Moreover, Defendant Carvahal has requested additional time to file pretrial motions. The codefendants are not opposed to this request, and even Defendant Blair would like to file additional motions. If any motions are filed, the Court will need time to hold a hearing on those motions and time, not to exceed thirty days, to rule on the motions or to prepare a report and recommendation on the issues raised. See 18 U.S.C. § 3161(h)(1)(H). Following the receipt of the Court's report and recommendation, the parties will need time to object and respond to objections. Thereafter, the District Judge will need time to rule on any dispositive motions in light of the report and any objections. See 18 U.S.C. § 3161(h)(1)(H). Once the parties receive a ruling on the pretrial motions, they will need time to prepare for trial in light of those rulings. The Court finds that all of this cannot be accomplished before the May 26 trial date. Thus, counsel, despite their use of due diligence, also need additional time to file and litigate pretrial motions in order to have the reasonable time necessary to prepare for trial. See 18 U.S.C. § 3161(h)(7)(B)(iv).

The Court also agrees that this case is complex for purposes of the Speedy Trial Act. This case involves seven Defendants, and the Indictment alleges a complicated scheme to take money by fraud from the United States treasury over nearly two years. The discovery in this case is voluminous, as discussed above. Thus, due to the number of defendants and the nature of the prosecution, including the voluminous discovery stemming therefrom, the Court finds "that it is unreasonable to expect adequate preparation for pretrial proceedings or for the trial itself within the time limits established by" the Speedy Trial Act. 18 U.S.C. § 3161(h)(7)(B)(ii). The Court finds that this case should be designated as "complex" for speedy trial purposes.

Additionally, the Court notes that excluded from the speedy trial calculation is a "reasonable period of delay when the defendant is joined for trial with a codefendant as to whom the time for trial has not run and no motion for severance has been granted." 18 U.S.C. § 3161(h)(6). Under this provision, time excludable as to one defendant is excludable to all codefendants. United States v. Holyfield, 802 F.2d 846, 847-48 (6th Cir. 1986). Unlike some periods of delay automatically excluded by the Act, delay caused by joinder with a codefendant must be reasonable. Henderson v. United States, 476 U.S. 321, 327 (1986). In assessing the reasonableness of delay attributed to codefendants, courts should be guided by the policies supporting the enactment of section 3161(h)(6) (formerly 3161(h)(7)):

The legislative history of this section demonstrates a strong Congressional preference for joint trials and an intention that delays attributable to the joinder of defendants be liberally excluded. Further, the purpose of this section is to insure that the Speedy Trial Act does not alter the present rules governing severance of co-defendants by forcing the government to prosecute the defendants separately or be subject to a speedy trial dismissal motion.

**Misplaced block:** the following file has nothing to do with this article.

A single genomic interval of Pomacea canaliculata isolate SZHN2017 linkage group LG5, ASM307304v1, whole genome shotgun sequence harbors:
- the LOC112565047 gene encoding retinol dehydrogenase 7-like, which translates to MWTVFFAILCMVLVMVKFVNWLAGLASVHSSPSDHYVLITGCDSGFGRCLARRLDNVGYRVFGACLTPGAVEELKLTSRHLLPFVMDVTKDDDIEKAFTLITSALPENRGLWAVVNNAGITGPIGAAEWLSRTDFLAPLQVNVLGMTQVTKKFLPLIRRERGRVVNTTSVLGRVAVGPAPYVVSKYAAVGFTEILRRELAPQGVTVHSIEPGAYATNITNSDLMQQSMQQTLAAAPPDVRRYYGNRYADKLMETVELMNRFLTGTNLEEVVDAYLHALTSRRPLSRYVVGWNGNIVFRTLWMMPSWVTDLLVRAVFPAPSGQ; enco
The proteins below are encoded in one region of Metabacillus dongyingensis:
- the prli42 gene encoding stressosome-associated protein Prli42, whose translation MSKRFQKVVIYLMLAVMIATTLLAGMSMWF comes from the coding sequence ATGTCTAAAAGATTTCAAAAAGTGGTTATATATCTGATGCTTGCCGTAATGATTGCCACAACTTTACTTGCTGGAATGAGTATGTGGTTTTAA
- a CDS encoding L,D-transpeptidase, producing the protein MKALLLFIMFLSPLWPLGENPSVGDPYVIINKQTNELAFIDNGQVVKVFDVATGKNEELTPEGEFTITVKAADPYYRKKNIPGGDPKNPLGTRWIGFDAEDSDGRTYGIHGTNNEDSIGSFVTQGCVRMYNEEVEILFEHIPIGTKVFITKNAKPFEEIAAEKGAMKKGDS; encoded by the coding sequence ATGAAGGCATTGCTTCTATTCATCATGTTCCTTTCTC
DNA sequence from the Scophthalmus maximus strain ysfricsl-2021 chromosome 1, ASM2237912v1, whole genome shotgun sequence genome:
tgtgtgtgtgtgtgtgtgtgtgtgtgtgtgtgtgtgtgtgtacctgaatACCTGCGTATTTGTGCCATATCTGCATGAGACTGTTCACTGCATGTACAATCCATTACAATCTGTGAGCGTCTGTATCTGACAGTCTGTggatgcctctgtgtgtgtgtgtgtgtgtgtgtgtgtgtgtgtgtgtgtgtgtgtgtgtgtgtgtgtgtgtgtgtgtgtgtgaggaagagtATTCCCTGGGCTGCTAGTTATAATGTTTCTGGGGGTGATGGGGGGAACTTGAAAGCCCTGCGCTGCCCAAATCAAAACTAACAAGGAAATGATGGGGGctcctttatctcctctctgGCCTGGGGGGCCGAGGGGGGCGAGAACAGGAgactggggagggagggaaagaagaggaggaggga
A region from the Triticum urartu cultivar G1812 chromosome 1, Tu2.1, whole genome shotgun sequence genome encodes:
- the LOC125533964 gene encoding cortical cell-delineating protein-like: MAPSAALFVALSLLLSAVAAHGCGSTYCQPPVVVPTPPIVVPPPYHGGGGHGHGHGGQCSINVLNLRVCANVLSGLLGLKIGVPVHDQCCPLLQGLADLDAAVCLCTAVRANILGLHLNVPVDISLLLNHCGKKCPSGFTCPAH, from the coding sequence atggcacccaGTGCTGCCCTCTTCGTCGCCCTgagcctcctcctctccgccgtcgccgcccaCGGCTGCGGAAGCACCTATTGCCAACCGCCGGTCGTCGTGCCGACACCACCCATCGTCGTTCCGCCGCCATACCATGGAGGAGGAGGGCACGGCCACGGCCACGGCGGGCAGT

United States v. Monroe, 833 F.2d 95, 100 (6th Cir. 1987) (citations omitted). In other words, Congress expressly favored the goals of efficiency and economy resulting from multi-defendant trials despite the loss of speed that would result from joinder. See id.

In the present case, Defendant Blair stands indicted with five codefendants present in the case. Defendant Blair objects to the requested continuance as violating her right to a speedy trial. The Court takes this objection to be a contention that the eight-and-one-half-month continuance requested by Defendant Carvajal is unreasonable. Further, Defendant Blair alternatively asks that, if the continuance is granted, the Court either sever her from the trial of her codefendants and permit her to proceed to trial on May 26, 2015, or release her pending the new trial date.[3]

The Court finds that the delay caused by Defendant Carvahal and the other Defendants' need to review the discovery, litigate pretrial motions, and prepare for trial to be reasonable. The Court has already found that a continuance of the May 26 trial date was necessary to give counsel for the codefendants time to review the voluminous discovery. Counsel, including counsel for Defendant Blair, want to file additional pretrial motions. Finally, counsel will need time to interview witnesses and to prepare for trial in light rulings on pretrial motions. The Court has also found that this case is complex and that it requires time beyond that normally contemplated by the Speedy Trial Act to prepare. For these reasons, the Court finds that the eight-and-one-half-month delay in trial attributable to Defendant Aurora Carvajal is reasonable. Accordingly, this delay is also properly excludable for Defendant Blair. 18 U.S.C. § 3161(h)(6).